Unable to handle an interview on addressing income inequality, Minister of Trade and Industry Chan Chun Sing yesterday (May 21) made a tonne of motherhood statements calling for Singaporeans to “have a global mindset and global skillsets” so Singapore can “transcend our constraints”. The former army general who has never worked a day in the private sector, said Singaporeans must learn how to “make contribution to the world” but did not explain or give any specific:
“Singaporeans must have a global mindset and global skillsets in order to understand how these changes will affect Singapore and the type of opportunities they bring. The global mindset refers to the way we look at the rest of the outside world. How we can value add to them, what are their interests, what are their institutions, who are the individuals that can shape the global environment. We must have a deep understanding of how all these forces interact in order for us to be able to meaningfully make a contribution to the world. As for skillsets, Singaporeans must be able to work outside the country in order to tap the opportunities that emerging economies can provide. That is a way for us to transcend our constraints as a small country, whereby we seize opportunities not just in Singapore but also beyond Singapore.”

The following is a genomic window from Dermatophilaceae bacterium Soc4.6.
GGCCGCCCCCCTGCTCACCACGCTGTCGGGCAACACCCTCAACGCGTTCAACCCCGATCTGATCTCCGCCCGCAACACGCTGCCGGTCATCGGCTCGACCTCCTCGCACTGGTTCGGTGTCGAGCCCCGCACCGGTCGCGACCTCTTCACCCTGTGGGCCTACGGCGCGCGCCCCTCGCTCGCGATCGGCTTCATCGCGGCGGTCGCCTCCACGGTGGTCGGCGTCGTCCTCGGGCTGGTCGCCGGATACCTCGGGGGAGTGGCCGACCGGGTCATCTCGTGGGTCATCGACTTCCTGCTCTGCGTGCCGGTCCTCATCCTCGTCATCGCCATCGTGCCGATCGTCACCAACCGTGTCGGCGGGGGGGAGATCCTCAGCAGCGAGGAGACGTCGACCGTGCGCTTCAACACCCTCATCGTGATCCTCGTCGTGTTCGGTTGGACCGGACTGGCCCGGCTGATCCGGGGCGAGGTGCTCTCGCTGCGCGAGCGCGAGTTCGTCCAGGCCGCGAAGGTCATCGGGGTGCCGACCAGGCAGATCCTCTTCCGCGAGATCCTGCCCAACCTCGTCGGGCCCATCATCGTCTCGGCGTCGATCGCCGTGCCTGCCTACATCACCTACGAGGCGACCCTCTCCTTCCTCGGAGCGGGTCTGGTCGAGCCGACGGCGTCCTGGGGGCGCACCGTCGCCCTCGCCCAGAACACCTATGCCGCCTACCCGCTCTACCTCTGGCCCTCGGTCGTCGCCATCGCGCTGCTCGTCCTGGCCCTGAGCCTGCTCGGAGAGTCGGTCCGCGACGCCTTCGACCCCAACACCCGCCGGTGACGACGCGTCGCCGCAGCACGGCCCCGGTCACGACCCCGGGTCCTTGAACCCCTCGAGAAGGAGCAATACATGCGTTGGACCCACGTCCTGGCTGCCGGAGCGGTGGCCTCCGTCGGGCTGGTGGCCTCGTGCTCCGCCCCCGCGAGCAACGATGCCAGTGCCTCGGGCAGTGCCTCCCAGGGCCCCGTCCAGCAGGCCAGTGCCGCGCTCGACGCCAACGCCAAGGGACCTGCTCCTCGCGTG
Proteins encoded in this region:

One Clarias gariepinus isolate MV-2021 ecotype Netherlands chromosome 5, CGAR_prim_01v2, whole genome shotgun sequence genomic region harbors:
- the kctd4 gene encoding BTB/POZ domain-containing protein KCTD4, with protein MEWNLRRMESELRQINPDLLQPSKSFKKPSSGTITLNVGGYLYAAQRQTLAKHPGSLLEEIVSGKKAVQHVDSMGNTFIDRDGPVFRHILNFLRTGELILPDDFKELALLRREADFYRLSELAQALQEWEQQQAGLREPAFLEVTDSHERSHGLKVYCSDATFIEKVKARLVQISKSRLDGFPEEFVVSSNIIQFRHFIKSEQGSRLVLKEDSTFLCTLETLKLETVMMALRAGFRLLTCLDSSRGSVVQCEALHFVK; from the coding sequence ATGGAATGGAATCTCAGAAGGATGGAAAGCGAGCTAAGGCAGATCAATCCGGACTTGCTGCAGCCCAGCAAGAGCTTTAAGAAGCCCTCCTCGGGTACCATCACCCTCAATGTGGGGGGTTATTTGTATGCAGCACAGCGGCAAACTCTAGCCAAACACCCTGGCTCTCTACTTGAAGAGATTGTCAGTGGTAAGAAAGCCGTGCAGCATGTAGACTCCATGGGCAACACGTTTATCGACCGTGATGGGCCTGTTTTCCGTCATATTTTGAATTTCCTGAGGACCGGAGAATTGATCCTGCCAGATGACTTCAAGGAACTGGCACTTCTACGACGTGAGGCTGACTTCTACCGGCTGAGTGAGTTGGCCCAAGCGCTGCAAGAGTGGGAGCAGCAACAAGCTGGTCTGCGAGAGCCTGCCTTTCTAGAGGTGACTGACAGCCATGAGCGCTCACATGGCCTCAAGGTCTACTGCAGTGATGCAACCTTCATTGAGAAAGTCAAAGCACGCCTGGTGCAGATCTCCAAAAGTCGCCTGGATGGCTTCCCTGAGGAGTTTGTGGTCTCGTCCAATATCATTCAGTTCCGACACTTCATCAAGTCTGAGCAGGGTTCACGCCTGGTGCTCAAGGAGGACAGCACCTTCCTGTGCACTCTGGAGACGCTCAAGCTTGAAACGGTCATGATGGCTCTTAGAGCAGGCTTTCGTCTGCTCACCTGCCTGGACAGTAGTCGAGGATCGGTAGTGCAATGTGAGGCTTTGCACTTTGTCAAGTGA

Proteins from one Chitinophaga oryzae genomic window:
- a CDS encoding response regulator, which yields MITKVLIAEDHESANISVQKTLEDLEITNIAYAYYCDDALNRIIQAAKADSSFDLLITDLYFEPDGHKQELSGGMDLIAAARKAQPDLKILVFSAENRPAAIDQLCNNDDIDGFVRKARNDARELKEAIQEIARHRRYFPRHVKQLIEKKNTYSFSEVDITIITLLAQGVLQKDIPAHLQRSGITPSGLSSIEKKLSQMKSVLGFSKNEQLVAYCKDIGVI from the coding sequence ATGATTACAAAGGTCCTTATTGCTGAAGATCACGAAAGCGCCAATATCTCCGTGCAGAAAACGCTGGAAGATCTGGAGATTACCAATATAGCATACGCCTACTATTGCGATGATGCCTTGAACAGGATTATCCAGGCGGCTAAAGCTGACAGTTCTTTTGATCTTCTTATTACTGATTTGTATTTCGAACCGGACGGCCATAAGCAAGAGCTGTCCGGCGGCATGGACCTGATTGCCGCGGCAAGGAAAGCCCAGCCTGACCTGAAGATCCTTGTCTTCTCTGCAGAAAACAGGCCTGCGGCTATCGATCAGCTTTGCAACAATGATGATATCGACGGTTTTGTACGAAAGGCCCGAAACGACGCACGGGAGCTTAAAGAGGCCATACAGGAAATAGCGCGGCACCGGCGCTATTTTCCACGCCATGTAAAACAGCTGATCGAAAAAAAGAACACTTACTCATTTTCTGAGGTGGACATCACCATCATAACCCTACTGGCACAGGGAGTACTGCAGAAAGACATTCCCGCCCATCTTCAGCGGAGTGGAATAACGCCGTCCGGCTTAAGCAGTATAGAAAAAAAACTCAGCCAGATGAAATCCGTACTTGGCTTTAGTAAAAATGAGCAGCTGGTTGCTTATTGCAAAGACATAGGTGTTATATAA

The “4G” Minister tipped to be the next Prime Minister did not explain which “global skillset” he was referring to as well, which comes not a surprise considering his military background. The former chief of army spend over 26 years in the Singapore Armed Force, and were offered a MP position under the corrupted GRC electoral system. Chan Chun Sing was promoted to a minister in 2015, but he had been shuffling to and fro in several ministries.
When questioned about social mobility and income inequality, Minister Chan Chun Sing deflected the question and said that his definition of success means how well the next generation is doing. The millionaire minister ended his interview with a pep talk:
“Singapore defines its success by how well the next generation does. While we may be small in terms of our population, in terms of the size of our country, we cannot be small in terms of our ambition and drive. And if we – this current generation and future generation of Singaporeans – can continue to have the same kind of drive, the same kind of ambition as our pioneer generation, then there is absolutely nothing to say that we cannot achieve even more than what our pioneer generations achieved for us. We don’t define success just for this generation alone, we define our success by how able we are to allow the next generation to do even better than us. And I think this is the distinguishing feature for every generation of Singapore and Singaporeans.”